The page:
Other tests can include:

  • Ultrasound, CT scan, and MRI, which make images of your pancreas to show the extent of inflammation, causes such as bile duct problems and gallstones, for complications like cysts
  • ERCP, in which your doctor uses a long tube with a camera on the end to look at your pancreatic and bile ducts
  • A biopsy, in which your doctor uses a needle to remove a small piece of tissue from your pancreas to be studied

In some cases, your doctor may test your blood and poop to confirm the diagnosis. They may also do a glucose tolerance test to measure damage to the cells in your pancreas that make insulin.

Treatment for acute pancreatitis

If you have an attack of acute pancreatitis, you may receive strong drugs for pain. You may have to have your stomach drained through a tube placed through your nose. If the attack is prolonged, you may be fed and hydrated intravenously (through a vein).

You’ll probably need to stay in the hospital, where your treatment may include:

  • Antibiotics if your pancreas is infected
  • Intravenous (IV) fluids, given through a needle
  • Low-fat diet or fasting. You might need to stop eating so your pancreas can recover. In this case, you’ll get nutrition through a feeding tube.
  • Pain medicine

If your case is more severe, your treatment might include:

  • Endoscopic retrograde cholangiopancreatography (ERCP), a procedure that involves the insertion of a tube down your throat into the stomach and upper intestines to take out gallstones if they’re blocking your bile or pancreatic ducts. A small cut is made to remove stones in the bile duct, or a plastic tube called a stent is inserted into the ducts to relieve the obstruction.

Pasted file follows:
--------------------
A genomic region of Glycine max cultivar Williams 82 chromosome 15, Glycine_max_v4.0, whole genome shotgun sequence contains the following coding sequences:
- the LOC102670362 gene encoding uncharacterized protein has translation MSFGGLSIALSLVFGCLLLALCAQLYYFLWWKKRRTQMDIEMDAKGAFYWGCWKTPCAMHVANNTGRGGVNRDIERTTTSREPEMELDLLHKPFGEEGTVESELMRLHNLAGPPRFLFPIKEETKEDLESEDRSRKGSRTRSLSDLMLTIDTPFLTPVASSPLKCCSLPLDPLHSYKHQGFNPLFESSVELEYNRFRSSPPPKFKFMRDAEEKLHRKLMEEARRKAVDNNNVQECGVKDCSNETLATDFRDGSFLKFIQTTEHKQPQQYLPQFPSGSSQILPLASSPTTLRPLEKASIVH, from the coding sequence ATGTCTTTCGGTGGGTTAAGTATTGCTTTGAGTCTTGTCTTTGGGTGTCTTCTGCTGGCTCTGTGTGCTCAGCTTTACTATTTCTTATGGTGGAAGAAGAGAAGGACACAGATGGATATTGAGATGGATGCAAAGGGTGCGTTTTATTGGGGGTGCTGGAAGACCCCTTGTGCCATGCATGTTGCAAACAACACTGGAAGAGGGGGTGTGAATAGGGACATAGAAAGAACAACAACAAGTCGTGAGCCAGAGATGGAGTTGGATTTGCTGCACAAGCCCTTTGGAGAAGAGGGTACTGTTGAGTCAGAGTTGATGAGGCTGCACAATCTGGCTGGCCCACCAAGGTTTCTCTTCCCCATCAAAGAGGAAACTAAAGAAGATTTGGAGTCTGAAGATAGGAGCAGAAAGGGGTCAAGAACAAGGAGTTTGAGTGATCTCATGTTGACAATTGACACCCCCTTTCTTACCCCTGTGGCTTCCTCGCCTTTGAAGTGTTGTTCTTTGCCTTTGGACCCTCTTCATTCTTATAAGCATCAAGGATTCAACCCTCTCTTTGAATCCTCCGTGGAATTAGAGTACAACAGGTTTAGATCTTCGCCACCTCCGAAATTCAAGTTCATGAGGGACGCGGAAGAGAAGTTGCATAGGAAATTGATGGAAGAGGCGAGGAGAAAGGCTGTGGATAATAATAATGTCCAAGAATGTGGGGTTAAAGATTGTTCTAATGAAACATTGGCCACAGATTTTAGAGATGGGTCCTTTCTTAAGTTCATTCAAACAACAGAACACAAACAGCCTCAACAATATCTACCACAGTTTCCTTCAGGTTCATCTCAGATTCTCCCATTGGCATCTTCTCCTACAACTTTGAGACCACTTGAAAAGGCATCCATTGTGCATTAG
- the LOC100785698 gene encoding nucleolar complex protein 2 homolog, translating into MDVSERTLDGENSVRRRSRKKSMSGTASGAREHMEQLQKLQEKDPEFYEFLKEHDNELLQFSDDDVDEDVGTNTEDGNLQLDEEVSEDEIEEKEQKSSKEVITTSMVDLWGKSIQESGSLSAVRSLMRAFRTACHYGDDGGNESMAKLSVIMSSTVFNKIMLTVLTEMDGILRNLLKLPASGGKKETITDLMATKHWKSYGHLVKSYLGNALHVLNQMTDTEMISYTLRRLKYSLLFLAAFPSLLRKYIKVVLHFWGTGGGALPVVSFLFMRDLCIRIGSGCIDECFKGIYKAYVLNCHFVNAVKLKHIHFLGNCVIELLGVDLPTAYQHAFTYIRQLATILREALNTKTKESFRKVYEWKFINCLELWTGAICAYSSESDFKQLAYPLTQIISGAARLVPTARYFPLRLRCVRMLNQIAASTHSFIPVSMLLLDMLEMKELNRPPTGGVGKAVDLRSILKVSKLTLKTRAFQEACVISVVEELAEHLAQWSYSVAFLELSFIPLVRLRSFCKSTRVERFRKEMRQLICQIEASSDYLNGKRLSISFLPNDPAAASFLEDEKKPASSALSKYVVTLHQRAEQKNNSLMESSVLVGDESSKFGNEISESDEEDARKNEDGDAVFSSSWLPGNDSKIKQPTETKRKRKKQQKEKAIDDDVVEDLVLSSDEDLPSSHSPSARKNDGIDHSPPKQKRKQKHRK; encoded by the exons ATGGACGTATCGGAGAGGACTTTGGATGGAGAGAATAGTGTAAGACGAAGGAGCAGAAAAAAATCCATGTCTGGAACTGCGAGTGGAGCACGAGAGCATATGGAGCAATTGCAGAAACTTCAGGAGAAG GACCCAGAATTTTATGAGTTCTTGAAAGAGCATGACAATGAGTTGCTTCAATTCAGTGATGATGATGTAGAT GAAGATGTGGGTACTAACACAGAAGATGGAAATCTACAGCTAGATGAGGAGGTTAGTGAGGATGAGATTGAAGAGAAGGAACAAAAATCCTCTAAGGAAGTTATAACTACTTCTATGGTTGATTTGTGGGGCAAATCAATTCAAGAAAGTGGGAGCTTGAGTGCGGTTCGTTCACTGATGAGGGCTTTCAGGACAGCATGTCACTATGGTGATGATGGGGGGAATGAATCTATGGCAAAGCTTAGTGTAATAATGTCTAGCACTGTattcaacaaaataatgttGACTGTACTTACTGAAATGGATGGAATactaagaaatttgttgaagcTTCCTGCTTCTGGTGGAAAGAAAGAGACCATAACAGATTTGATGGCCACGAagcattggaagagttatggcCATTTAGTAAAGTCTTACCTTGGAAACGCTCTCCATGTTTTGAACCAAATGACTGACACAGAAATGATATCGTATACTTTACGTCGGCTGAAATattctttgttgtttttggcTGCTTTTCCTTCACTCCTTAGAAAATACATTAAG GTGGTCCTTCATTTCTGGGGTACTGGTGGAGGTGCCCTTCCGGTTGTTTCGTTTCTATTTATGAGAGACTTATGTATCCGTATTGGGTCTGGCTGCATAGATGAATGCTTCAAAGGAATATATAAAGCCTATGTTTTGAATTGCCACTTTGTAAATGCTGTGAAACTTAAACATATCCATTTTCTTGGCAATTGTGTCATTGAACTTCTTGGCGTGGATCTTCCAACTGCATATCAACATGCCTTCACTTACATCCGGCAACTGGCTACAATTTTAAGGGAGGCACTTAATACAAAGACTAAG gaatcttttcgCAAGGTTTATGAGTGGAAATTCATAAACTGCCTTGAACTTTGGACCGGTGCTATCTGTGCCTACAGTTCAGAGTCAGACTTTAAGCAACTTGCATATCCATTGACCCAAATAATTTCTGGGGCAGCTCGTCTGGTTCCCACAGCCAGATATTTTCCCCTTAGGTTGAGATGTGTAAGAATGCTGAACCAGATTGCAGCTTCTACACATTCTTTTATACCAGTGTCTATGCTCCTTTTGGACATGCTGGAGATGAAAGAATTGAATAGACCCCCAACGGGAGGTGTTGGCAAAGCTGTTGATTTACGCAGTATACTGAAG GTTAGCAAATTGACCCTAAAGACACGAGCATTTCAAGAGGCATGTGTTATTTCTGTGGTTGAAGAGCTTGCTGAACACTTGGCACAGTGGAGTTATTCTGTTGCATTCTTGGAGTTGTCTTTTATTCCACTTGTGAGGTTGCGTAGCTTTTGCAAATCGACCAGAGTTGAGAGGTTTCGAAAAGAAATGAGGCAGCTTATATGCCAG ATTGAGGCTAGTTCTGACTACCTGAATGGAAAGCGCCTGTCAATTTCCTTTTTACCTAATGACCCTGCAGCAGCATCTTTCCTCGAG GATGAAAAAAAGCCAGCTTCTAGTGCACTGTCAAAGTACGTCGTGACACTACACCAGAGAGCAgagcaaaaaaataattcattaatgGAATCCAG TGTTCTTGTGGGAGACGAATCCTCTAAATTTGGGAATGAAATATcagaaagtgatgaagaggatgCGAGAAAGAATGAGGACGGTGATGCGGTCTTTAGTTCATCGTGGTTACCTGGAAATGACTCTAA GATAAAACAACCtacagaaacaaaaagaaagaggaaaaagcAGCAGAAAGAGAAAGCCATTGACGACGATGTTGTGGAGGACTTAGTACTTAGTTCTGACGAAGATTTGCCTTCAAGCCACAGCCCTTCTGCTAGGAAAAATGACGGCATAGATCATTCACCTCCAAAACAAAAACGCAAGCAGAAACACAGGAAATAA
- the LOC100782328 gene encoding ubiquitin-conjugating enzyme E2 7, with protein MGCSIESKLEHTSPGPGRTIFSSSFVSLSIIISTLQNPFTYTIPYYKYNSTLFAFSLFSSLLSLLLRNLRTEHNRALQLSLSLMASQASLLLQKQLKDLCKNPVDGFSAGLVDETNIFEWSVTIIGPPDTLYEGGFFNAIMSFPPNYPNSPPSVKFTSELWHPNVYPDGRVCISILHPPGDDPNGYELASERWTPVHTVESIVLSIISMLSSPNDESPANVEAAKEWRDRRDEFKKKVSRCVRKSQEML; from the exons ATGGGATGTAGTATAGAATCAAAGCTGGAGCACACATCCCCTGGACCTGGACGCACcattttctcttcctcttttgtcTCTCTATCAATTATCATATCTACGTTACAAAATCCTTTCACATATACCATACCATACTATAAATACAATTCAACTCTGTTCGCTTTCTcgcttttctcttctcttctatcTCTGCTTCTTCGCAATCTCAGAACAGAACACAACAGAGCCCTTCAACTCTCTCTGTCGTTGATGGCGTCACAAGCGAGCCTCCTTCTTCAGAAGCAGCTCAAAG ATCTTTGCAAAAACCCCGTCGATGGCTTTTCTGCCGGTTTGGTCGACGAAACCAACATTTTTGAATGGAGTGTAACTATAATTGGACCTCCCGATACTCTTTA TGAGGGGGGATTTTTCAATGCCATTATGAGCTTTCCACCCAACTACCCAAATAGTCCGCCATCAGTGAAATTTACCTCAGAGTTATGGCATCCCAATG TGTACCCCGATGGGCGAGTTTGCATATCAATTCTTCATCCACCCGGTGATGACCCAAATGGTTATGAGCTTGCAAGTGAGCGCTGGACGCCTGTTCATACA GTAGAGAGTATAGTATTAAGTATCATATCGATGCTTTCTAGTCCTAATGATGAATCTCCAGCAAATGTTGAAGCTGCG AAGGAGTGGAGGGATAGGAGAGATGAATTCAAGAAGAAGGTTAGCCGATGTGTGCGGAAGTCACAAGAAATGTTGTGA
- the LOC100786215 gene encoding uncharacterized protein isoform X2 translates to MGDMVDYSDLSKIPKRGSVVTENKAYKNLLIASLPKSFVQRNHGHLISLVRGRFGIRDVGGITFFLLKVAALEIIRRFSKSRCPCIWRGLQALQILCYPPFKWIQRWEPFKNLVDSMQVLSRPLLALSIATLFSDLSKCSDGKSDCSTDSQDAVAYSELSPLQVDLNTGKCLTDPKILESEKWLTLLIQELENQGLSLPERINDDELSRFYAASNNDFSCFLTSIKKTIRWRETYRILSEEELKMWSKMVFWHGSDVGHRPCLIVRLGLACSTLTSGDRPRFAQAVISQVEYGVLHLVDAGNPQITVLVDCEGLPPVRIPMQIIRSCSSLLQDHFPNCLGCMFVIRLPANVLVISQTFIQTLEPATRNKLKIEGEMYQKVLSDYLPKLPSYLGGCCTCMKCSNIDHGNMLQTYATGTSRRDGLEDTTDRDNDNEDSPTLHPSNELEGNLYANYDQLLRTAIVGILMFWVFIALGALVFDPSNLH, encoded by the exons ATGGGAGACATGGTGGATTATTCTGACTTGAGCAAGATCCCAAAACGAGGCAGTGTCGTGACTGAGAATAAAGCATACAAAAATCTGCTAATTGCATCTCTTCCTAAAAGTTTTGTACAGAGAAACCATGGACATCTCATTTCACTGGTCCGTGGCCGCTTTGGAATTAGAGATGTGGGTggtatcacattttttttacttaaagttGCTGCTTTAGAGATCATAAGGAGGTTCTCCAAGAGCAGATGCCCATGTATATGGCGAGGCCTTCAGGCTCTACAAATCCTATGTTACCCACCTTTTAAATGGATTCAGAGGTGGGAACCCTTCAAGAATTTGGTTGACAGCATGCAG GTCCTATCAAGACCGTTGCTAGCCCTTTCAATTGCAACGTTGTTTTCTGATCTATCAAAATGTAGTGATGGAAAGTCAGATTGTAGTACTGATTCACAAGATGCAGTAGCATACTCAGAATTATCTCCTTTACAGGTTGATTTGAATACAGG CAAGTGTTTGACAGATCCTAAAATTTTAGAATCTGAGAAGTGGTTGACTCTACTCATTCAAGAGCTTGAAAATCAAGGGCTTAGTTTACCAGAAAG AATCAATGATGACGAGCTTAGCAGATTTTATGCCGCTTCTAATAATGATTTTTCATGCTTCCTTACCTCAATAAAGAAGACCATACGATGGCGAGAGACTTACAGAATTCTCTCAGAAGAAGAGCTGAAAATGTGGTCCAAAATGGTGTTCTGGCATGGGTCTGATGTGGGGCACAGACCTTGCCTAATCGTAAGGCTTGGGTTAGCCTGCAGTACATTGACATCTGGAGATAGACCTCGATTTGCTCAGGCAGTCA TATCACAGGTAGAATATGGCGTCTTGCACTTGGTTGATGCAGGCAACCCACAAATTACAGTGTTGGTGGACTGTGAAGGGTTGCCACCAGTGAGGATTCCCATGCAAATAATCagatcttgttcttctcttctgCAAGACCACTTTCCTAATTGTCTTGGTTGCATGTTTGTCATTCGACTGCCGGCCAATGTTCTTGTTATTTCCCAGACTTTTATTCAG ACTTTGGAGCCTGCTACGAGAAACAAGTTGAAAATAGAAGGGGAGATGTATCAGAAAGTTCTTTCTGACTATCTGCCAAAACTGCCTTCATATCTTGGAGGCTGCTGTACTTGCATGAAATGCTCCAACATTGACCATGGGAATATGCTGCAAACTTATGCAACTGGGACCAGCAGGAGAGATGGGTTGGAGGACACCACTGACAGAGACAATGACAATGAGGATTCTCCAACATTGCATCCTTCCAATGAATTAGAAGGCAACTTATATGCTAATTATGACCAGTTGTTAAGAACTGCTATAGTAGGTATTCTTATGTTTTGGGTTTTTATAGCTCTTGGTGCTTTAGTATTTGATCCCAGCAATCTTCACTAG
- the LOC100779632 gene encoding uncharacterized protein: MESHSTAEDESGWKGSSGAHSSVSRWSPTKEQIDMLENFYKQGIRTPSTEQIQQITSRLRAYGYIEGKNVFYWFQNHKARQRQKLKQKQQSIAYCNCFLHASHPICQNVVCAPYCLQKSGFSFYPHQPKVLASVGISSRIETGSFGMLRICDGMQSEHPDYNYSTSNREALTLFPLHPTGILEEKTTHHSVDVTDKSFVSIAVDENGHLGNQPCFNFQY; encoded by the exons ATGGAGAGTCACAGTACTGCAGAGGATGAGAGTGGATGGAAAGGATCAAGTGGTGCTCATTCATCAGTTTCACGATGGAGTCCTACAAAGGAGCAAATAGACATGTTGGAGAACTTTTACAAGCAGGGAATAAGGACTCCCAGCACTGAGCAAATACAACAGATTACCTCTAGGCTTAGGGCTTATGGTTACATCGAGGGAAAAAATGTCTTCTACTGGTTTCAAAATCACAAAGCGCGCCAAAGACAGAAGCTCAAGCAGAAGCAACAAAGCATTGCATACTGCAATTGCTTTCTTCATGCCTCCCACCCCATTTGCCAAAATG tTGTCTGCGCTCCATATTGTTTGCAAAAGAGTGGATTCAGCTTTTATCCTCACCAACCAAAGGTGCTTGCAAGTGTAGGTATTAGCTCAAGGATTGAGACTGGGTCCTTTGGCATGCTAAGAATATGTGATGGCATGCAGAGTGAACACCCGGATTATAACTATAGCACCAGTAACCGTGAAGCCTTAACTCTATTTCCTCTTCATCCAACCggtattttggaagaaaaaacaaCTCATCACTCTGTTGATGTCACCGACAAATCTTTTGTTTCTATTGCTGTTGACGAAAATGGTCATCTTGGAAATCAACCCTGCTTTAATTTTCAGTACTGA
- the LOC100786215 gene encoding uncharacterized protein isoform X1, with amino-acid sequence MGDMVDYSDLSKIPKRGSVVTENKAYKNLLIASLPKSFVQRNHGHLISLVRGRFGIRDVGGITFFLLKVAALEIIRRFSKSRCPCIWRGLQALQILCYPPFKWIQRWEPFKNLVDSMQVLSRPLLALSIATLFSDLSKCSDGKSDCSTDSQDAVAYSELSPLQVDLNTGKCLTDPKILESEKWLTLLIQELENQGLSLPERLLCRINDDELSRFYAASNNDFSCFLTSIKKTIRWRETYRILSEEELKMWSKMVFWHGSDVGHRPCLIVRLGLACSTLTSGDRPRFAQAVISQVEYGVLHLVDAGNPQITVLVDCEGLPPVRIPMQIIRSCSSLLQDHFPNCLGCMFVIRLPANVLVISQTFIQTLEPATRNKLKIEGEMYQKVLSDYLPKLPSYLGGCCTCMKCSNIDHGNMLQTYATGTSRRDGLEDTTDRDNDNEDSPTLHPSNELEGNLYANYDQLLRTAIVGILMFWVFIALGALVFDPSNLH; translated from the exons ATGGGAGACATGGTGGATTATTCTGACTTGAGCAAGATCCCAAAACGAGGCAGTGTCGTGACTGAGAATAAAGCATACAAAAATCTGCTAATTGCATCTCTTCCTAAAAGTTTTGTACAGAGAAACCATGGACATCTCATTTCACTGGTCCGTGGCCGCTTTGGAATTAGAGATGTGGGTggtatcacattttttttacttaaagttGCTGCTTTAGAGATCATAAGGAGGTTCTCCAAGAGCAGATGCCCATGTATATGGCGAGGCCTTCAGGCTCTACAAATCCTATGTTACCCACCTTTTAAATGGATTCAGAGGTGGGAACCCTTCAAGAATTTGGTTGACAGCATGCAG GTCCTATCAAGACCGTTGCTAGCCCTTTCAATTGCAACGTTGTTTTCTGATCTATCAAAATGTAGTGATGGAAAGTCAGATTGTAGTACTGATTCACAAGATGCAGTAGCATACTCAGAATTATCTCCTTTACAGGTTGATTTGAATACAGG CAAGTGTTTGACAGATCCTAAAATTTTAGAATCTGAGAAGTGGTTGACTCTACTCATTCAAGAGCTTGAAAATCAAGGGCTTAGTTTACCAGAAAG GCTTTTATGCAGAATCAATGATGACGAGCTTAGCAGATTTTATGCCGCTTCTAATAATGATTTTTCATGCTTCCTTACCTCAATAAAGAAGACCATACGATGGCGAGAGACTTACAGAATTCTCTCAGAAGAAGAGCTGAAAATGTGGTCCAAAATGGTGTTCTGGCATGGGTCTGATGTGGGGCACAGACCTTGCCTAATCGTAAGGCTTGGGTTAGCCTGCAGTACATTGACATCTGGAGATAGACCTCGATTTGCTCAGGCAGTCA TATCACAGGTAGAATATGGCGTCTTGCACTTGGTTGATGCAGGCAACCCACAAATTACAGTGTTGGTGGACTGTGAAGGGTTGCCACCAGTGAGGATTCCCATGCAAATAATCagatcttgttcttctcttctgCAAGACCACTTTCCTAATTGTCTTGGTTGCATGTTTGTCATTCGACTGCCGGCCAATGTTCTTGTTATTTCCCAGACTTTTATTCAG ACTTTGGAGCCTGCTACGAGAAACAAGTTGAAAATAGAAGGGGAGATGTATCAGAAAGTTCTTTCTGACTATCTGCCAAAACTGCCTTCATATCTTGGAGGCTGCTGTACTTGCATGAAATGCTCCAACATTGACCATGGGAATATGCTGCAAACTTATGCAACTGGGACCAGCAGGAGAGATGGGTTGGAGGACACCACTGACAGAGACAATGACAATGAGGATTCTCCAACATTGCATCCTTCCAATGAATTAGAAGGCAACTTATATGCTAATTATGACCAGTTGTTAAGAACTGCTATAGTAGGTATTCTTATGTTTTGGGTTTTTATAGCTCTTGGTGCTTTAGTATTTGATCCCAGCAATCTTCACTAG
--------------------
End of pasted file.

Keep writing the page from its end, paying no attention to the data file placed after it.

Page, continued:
• Gallbladder surgery if gallstones caused your pancreatitis
  • Pancreas surgery to clean out fluid or dead or diseased tissue

Treatment for chronic pancreatitis

If you have this type, your doctor will focus on treating pain while guarding against possible addiction to prescription painkillers. They'll also watch for complications that affect digestion. You may be placed on a pancreatic enzyme replacement therapy to restore the digestive tract's ability to digest nutrients; this will also likely reduce the frequency of new attacks.

You might need:

  • Insulin to treat diabetes
  • Pain medicine
  • Pancreatic enzymes to help your body get enough nutrients from your food
  • Surgery or procedures to relieve pain, help with drainage, or treat blockages